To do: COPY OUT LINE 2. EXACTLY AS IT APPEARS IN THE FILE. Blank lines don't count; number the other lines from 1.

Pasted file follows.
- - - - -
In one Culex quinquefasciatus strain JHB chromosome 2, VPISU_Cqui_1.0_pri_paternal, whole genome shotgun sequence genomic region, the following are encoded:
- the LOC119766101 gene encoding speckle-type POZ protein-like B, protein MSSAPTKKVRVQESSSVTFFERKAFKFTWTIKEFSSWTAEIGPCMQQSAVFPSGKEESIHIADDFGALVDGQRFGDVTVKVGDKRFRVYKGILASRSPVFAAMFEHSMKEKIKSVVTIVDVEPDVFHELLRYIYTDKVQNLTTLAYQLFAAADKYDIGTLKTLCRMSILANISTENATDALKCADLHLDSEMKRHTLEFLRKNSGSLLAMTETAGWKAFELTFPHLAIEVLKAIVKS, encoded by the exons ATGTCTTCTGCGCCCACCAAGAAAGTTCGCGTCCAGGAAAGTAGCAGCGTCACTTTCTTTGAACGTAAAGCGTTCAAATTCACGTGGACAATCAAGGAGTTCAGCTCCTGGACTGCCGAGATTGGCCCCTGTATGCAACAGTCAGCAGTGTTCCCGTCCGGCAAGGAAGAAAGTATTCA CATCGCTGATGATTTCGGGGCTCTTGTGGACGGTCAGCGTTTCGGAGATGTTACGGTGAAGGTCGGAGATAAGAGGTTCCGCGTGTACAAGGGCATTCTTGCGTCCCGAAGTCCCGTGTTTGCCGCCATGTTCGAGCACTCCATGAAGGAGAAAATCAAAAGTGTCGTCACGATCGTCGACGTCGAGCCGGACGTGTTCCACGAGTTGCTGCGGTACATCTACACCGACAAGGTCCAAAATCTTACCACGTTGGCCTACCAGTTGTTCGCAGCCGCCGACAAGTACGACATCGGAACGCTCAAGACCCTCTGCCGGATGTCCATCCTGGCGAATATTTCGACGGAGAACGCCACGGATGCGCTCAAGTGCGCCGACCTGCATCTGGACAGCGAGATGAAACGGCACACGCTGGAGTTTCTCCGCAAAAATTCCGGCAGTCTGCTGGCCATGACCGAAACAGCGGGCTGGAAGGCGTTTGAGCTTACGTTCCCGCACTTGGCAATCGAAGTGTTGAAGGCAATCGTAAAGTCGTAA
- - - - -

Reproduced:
- the LOC119766101 gene encoding speckle-type POZ protein-like B, protein MSSAPTKKVRVQESSSVTFFERKAFKFTWTIKEFSSWTAEIGPCMQQSAVFPSGKEESIHIADDFGALVDGQRFGDVTVKVGDKRFRVYKGILASRSPVFAAMFEHSMKEKIKSVVTIVDVEPDVFHELLRYIYTDKVQNLTTLAYQLFAAADKYDIGTLKTLCRMSILANISTENATDALKCADLHLDSEMKRHTLEFLRKNSGSLLAMTETAGWKAFELTFPHLAIEVLKAIVKS, encoded by the exons ATGTCTTCTGCGCCCACCAAGAAAGTTCGCGTCCAGGAAAGTAGCAGCGTCACTTTCTTTGAACGTAAAGCGTTCAAATTCACGTGGACAATCAAGGAGTTCAGCTCCTGGACTGCCGAGATTGGCCCCTGTATGCAACAGTCAGCAGTGTTCCCGTCCGGCAAGGAAGAAAGTATTCA CATCGCTGATGATTTCGGGGCTCTTGTGGACGGTCAGCGTTTCGGAGATGTTACGGTGAAGGTCGGAGATAAGAGGTTCCGCGTGTACAAGGGCATTCTTGCGTCCCGAAGTCCCGTGTTTGCCGCCATGTTCGAGCACTCCATGAAGGAGAAAATCAAAAGTGTCGTCACGATCGTCGACGTCGAGCCGGACGTGTTCCACGAGTTGCTGCGGTACATCTACACCGACAAGGTCCAAAATCTTACCACGTTGGCCTACCAGTTGTTCGCAGCCGCCGACAAGTACGACATCGGAACGCTCAAGACCCTCTGCCGGATGTCCATCCTGGCGAATATTTCGACGGAGAACGCCACGGATGCGCTCAAGTGCGCCGACCTGCATCTGGACAGCGAGATGAAACGGCACACGCTGGAGTTTCTCCGCAAAAATTCCGGCAGTCTGCTGGCCATGACCGAAACAGCGGGCTGGAAGGCGTTTGAGCTTACGTTCCCGCACTTGGCAATCGAAGTGTTGAAGGCAATCGTAAAGTCGTAA